Tuesday, March 4, 2008

Everybody's a victim

"The venom, looking at the blogs and e-mail responses to the newspaper articles, I'm told--I'm really not online; I have an Underwood typewriter--but I see letters. And it's really sad. It would match e-mail for e-mail the worst Jim Crow remarks in the South against African-American voters." --Ralph Nader... in an interview with Joel Stein.


Ralph Nader is clearly a dumb ass.

Not for his third party bid for the White House--he's a grown man and a grown man can run for president any time he wants to. And I actually agree with him that the current two-party system really limits voters' choices and only benefits massive corporations that can contribute to both sides to hedge their bets.

No, the reason Ralph Nader is a dumb ass is because he compared his treatment after announcing his presidential bid to the treatment of African American voters attempting to register to vote during the Civil Rights era. I know he tried to qualify his statement by only dealing with the verbal comments made towards black people at that time, but the comparison is still there.

And that's a dumb ass move.

Seriously, Nader is old enough to know remember exactly how things were for black folks trying to register in the South. (Hell, he might be old enough to remember how tough it was for Jesus to convert Jews.) Nader knows that along with being called some of the most vile and degrading names in the world to THEIR FACES(there was no internet back then, no matter what Al Gore says), black people also faced unjust imprisonment, concerted violence from private citizens and public officials and even death.

SNCC workers often spent months in Deep South prisons on trumped up charges over their registration efforts, while those black residents who attempted to register were evicted from their land and harassed mercilessly. And if Nader doesn't know about this, then he's done a piss poor job of keeping track of this country's history.

No, I think Nader is well aware of the fact that his treatment really doesn't compare to the treatment of black people. But, I think Nader, like many, many people in this country, believes that when you're mistreated the best way to get people to empathize with your cause is to compare yourself to black people.

Let me explain.

Despite the many inadequacies in American education, the vast majority of white folks do understand that black people caught some serious hell for most of this country's history. The problem is that those people's understanding of that suffering is only on the most surface level.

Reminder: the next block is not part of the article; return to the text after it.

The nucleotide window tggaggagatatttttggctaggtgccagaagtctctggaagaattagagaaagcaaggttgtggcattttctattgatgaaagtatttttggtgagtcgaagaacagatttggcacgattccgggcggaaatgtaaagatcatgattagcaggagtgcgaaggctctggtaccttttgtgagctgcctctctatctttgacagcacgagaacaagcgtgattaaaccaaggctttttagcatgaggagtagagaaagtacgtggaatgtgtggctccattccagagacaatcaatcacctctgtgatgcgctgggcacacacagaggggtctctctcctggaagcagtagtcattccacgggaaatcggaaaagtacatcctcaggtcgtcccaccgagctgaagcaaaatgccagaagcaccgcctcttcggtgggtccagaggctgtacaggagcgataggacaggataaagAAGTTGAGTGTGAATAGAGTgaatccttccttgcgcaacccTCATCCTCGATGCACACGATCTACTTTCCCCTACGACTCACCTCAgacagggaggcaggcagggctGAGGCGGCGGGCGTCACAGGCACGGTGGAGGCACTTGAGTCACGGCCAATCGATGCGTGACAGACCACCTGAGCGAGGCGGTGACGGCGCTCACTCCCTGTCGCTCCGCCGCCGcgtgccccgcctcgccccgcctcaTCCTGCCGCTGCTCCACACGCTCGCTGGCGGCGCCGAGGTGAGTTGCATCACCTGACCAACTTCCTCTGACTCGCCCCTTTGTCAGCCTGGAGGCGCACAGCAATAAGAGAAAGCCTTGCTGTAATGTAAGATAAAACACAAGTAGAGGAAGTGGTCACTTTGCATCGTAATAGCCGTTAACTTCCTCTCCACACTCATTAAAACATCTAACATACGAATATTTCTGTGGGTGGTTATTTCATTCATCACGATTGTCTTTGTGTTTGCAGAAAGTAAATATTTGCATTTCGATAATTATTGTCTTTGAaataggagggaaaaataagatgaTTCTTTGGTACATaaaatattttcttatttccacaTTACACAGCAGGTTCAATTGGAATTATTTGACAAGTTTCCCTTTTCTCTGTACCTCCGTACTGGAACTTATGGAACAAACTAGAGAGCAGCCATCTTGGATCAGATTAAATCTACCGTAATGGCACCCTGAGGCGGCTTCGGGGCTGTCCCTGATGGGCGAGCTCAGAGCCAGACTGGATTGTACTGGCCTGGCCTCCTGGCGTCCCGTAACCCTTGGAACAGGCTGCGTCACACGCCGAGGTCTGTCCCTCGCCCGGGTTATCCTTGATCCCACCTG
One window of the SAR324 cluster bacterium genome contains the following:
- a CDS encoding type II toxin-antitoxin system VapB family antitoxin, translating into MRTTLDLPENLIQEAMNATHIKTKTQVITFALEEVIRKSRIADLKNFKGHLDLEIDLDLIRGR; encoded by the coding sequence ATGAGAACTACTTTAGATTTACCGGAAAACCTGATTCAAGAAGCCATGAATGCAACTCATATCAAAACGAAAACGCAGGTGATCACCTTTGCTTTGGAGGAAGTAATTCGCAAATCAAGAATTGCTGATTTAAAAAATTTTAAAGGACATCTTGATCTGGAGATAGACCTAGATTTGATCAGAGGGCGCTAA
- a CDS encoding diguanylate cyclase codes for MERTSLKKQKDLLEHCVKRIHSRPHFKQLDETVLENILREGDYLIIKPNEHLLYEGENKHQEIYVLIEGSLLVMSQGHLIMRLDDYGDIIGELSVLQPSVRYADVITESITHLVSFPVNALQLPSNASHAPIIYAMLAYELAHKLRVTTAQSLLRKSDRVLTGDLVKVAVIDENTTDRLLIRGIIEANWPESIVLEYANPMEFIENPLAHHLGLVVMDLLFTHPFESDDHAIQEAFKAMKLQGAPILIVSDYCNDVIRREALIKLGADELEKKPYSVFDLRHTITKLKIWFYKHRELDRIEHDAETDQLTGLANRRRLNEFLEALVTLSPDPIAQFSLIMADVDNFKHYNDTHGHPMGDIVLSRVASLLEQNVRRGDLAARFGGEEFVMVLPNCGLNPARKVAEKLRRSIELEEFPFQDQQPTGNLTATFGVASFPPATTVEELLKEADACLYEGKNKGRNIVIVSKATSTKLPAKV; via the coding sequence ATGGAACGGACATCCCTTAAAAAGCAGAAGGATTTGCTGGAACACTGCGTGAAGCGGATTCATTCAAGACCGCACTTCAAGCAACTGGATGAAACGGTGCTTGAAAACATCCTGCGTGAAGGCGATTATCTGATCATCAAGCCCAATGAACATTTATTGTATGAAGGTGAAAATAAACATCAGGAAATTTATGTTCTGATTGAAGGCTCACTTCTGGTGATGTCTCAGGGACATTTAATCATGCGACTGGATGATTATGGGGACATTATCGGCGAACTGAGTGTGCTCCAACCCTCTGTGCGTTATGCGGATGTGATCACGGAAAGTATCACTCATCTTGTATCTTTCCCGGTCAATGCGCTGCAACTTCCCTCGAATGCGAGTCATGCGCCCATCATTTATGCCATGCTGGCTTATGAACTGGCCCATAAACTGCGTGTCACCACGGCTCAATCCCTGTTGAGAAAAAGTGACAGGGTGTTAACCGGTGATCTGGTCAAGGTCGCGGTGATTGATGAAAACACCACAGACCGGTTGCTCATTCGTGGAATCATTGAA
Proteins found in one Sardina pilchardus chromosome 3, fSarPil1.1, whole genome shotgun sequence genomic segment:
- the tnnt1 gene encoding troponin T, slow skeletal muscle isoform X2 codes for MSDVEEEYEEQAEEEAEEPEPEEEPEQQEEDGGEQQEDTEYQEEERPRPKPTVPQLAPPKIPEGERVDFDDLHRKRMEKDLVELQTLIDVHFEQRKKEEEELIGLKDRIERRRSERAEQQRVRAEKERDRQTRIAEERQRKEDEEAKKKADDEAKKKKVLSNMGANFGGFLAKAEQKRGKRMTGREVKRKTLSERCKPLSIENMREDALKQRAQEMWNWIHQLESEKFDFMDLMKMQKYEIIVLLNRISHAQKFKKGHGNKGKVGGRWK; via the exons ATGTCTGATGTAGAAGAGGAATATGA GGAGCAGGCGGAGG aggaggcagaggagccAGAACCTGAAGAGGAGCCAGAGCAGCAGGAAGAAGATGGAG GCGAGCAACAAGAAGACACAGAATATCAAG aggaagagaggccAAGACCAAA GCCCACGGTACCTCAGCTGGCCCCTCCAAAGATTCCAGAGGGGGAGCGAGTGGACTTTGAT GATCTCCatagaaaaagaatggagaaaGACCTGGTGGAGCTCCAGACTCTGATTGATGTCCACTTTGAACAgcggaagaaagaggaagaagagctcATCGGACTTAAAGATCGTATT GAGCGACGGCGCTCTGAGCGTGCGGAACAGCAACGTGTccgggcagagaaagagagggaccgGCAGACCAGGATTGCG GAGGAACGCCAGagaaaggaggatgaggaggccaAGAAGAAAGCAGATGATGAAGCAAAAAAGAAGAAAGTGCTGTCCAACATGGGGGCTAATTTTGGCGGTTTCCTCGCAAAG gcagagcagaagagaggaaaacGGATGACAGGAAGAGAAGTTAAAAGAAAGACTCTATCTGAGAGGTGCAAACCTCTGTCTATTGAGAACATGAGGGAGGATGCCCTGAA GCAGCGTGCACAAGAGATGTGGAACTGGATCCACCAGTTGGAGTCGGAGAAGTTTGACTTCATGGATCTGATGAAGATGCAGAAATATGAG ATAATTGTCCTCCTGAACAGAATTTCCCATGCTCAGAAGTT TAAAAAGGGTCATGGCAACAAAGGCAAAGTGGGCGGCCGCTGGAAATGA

That's why you see so many of them comparing the treatment of blacks to the suffering of other immigrants, or comparing slavery in America to slavery in other Africa. They have a basic understanding that bad shit happened to black people, but they lack details. And often this doesn't just apply to white folks, it applies to just about every ethnic group, even black folks.

Consequently, when folks want to prove they are egregiously mistreated, their go to move is to compare their treatment to the treatment of black people during slavery or the Civil Rights Era. Not only is this insulting and crass, it's also very predictable.

Homosexuals readily compare their fight for equal rights to the battles black people fought during the Civil Rights Era. While homosexuals have legitimate complaints about mistreatment, there is no effing way it compares to what black people have dealt with in this country. There have been no clashes with police dogs and fire hoses, no visits from angry mobs on the blackest nights and no long incarcerations by racist and capricious courts simply for being gay.

The same thing can be said for the fight for gender equality and the smaller Civil Rights movements of Latinos and Asians. I'm not trying to minimize or ignore the horrible experiences of any of these groups or comment on the legitimacy of their movements. Equal rights should be enjoyed by all people. But, when you consider the sheer magnitude and breadth of suffering black folks have dealt with, the only people who have had a comparable(or possibly worse) experience in America are Native Americans.

Unfortunately, the lure that keeps sucking folks in is that when they invoke the suffering of black folks, it clearly adds gravitas to their cause. Straight up, the simplest way to draw attention to any cause is to bring up the specter of "Negro suffering" because it is a cultural touchstone. Everyone, no matter their personal feeling on black people, understands the reference.